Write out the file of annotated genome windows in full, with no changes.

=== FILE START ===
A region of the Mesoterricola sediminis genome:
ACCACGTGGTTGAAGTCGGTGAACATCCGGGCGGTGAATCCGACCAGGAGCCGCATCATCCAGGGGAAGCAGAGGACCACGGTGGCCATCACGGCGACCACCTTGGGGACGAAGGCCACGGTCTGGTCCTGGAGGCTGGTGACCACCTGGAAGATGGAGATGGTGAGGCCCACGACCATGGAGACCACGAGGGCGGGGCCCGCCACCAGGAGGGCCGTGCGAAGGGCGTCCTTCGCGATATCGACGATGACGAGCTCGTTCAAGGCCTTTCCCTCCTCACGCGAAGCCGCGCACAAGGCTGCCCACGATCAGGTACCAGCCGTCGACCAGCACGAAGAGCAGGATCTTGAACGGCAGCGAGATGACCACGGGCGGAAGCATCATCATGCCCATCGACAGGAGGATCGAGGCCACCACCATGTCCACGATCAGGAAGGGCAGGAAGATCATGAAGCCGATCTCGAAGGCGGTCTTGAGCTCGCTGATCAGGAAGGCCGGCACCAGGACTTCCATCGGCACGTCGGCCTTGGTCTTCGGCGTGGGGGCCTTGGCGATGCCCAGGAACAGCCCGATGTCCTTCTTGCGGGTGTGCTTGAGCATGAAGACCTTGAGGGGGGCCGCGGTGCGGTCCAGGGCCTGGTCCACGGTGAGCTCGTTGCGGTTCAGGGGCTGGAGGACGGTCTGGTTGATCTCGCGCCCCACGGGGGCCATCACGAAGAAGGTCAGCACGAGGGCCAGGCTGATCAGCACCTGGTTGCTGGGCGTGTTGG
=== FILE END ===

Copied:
A region of the Mesoterricola sediminis genome:
ACCACGTGGTTGAAGTCGGTGAACATCCGGGCGGTGAATCCGACCAGGAGCCGCATCATCCAGGGGAAGCAGAGGACCACGGTGGCCATCACGGCGACCACCTTGGGGACGAAGGCCACGGTCTGGTCCTGGAGGCTGGTGACCACCTGGAAGATGGAGATGGTGAGGCCCACGACCATGGAGACCACGAGGGCGGGGCCCGCCACCAGGAGGGCCGTGCGAAGGGCGTCCTTCGCGATATCGACGATGACGAGCTCGTTCAAGGCCTTTCCCTCCTCACGCGAAGCCGCGCACAAGGCTGCCCACGATCAGGTACCAGCCGTCGACCAGCACGAAGAGCAGGATCTTGAACGGCAGCGAGATGACCACGGGCGGAAGCATCATCATGCCCATCGACAGGAGGATCGAGGCCACCACCATGTCCACGATCAGGAAGGGCAGGAAGATCATGAAGCCGATCTCGAAGGCGGTCTTGAGCTCGCTGATCAGGAAGGCCGGCACCAGGACTTCCATCGGCACGTCGGCCTTGGTCTTCGGCGTGGGGGCCTTGGCGATGCCCAGGAACAGCCCGATGTCCTTCTTGCGGGTGTGCTTGAGCATGAAGACCTTGAGGGGGGCCGCGGTGCGGTCCAGGGCCTGGTCCACGGTGAGCTCGTTGCGGTTCAGGGGCTGGAGGACGGTCTGGTTGATCTCGCGCCCCACGGGGGCCATCACGAAGAAGGTCAGCACGAGGGCCAGGCTGATCAGCACCTGGTTGCTGGGCGTGTTGG